How did you come to choose your research topic?
In many ways this project represents the pinnacle of a few years of interest and work in research related to practices of foreign aid, from both historical and contemporary perspectives. In basic terms, the starting point of the thesis was my general interest in the history of foreign aid in Central and Eastern Europe, the region I primarily focus on in my work. I have been particularly interested in the meaning of external assistance practices for state leaders or locals in this region, in times of sociopolitical change (e.g. regime change, postwar periods). During my undergraduate years I worked on a project on foreign aid transparency, sustained by the now-called Global Research Institute at my alma mater, College of William & Mary in the United States. Around that time, I read a book published by one of my undergraduate mentors, Dr Paula Pickering. The book, titled Peacebuilding in the Balkans: The View from the Ground Floor, investigated the way the population of Bosnia-Herzegovina responded to peacebuilding projects developed by international organisations after the end of the Balkan wars in the 1990s. This book drew me to the idea of “local responses” to forms of aid. During my master studies at the Graduate Institute I took a research-methods class in which Professor Davide Rodogno, who eventually became my supervisor, encouraged us to investigate the way scholars across disciplines treated processes and projects of foreign aid.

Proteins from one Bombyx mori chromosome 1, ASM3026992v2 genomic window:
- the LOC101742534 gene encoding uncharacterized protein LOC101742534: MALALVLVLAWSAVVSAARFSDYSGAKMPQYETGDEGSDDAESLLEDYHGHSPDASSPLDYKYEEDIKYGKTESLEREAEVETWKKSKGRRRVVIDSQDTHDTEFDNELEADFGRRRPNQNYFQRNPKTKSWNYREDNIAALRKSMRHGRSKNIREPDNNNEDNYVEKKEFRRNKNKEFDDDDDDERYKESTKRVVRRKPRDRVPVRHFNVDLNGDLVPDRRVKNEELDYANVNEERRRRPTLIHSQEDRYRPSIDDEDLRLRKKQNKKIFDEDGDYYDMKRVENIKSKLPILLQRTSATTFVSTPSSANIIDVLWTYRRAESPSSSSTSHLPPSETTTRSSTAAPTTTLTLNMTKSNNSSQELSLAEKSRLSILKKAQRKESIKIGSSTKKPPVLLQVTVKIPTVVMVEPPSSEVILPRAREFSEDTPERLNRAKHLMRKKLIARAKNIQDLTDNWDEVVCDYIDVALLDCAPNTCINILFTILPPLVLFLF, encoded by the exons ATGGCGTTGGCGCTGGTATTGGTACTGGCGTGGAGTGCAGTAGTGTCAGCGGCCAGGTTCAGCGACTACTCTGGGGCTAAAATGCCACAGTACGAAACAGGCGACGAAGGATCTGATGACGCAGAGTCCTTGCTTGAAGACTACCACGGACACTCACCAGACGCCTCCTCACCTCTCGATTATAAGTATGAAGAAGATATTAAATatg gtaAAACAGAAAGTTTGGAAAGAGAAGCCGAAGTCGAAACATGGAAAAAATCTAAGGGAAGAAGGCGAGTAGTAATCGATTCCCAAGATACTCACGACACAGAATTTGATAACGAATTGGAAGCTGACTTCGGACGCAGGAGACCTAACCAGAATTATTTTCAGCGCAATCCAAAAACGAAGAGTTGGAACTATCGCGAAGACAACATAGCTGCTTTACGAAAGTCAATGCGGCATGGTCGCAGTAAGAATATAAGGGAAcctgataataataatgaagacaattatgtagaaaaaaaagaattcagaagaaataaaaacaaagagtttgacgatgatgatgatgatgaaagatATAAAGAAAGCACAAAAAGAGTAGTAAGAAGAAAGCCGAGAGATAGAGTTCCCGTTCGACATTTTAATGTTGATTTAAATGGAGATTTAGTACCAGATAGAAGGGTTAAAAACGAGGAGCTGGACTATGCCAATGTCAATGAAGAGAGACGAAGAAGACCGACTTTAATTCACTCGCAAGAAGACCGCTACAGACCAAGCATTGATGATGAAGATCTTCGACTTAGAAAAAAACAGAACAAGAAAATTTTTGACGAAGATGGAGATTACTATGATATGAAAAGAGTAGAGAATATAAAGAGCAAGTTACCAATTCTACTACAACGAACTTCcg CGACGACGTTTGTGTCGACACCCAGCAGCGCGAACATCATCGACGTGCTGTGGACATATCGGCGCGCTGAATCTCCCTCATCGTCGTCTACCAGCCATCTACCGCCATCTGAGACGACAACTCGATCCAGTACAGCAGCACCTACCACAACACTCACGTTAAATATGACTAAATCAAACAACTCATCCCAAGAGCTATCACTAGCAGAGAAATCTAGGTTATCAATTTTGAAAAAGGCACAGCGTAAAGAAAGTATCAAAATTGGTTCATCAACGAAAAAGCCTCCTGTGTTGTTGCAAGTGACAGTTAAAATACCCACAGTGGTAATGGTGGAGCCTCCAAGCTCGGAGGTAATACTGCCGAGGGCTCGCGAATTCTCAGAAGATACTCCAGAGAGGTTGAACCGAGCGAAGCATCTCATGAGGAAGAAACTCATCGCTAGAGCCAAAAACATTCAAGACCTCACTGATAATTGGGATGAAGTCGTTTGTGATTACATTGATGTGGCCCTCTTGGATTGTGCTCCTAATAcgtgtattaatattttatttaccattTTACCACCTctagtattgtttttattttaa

So, over the course of a few research experiences I realised that an investigation of what aid efforts signified for the various channels of reception in the field would be worth pursuing from a historical perspective. Even more than that, an analysis of Central and Eastern Europe as a territory of aid practices was essentially missing from the historiography at the time.